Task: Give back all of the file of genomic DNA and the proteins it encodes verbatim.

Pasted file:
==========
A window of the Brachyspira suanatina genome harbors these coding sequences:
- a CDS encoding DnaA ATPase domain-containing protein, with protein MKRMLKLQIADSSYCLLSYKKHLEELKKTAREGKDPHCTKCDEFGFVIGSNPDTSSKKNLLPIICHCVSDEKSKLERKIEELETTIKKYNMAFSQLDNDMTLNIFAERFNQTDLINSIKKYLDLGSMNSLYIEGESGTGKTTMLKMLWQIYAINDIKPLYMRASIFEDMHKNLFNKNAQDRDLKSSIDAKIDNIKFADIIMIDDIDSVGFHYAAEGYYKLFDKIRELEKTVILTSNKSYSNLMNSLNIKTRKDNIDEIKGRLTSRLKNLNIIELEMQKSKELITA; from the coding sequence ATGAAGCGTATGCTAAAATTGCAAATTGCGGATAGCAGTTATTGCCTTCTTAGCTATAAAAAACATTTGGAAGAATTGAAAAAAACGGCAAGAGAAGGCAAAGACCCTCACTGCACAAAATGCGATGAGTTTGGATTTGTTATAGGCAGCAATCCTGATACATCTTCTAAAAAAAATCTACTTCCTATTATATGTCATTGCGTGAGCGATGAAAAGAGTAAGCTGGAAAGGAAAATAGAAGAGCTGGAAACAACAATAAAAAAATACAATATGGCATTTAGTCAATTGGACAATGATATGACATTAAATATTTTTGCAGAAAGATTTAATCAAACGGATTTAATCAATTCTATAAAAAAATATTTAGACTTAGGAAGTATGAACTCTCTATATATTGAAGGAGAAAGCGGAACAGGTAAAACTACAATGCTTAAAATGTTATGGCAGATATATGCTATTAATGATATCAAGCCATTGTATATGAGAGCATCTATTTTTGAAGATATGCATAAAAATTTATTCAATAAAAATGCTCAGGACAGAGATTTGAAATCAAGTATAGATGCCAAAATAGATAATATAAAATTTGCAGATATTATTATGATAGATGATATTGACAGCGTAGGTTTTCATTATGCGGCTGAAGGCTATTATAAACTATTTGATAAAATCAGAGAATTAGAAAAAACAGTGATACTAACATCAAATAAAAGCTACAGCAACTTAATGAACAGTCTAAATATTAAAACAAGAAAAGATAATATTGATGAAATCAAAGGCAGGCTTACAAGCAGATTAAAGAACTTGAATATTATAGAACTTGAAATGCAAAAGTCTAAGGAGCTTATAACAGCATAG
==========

A window of the Brachyspira suanatina genome harbors these coding sequences:
- a CDS encoding DnaA ATPase domain-containing protein, with protein MKRMLKLQIADSSYCLLSYKKHLEELKKTAREGKDPHCTKCDEFGFVIGSNPDTSSKKNLLPIICHCVSDEKSKLERKIEELETTIKKYNMAFSQLDNDMTLNIFAERFNQTDLINSIKKYLDLGSMNSLYIEGESGTGKTTMLKMLWQIYAINDIKPLYMRASIFEDMHKNLFNKNAQDRDLKSSIDAKIDNIKFADIIMIDDIDSVGFHYAAEGYYKLFDKIRELEKTVILTSNKSYSNLMNSLNIKTRKDNIDEIKGRLTSRLKNLNIIELEMQKSKELITA; from the coding sequence ATGAAGCGTATGCTAAAATTGCAAATTGCGGATAGCAGTTATTGCCTTCTTAGCTATAAAAAACATTTGGAAGAATTGAAAAAAACGGCAAGAGAAGGCAAAGACCCTCACTGCACAAAATGCGATGAGTTTGGATTTGTTATAGGCAGCAATCCTGATACATCTTCTAAAAAAAATCTACTTCCTATTATATGTCATTGCGTGAGCGATGAAAAGAGTAAGCTGGAAAGGAAAATAGAAGAGCTGGAAACAACAATAAAAAAATACAATATGGCATTTAGTCAATTGGACAATGATATGACATTAAATATTTTTGCAGAAAGATTTAATCAAACGGATTTAATCAATTCTATAAAAAAATATTTAGACTTAGGAAGTATGAACTCTCTATATATTGAAGGAGAAAGCGGAACAGGTAAAACTACAATGCTTAAAATGTTATGGCAGATATATGCTATTAATGATATCAAGCCATTGTATATGAGAGCATCTATTTTTGAAGATATGCATAAAAATTTATTCAATAAAAATGCTCAGGACAGAGATTTGAAATCAAGTATAGATGCCAAAATAGATAATATAAAATTTGCAGATATTATTATGATAGATGATATTGACAGCGTAGGTTTTCATTATGCGGCTGAAGGCTATTATAAACTATTTGATAAAATCAGAGAATTAGAAAAAACAGTGATACTAACATCAAATAAAAGCTACAGCAACTTAATGAACAGTCTAAATATTAAAACAAGAAAAGATAATATTGATGAAATCAAAGGCAGGCTTACAAGCAGATTAAAGAACTTGAATATTATAGAACTTGAAATGCAAAAGTCTAAGGAGCTTATAACAGCATAG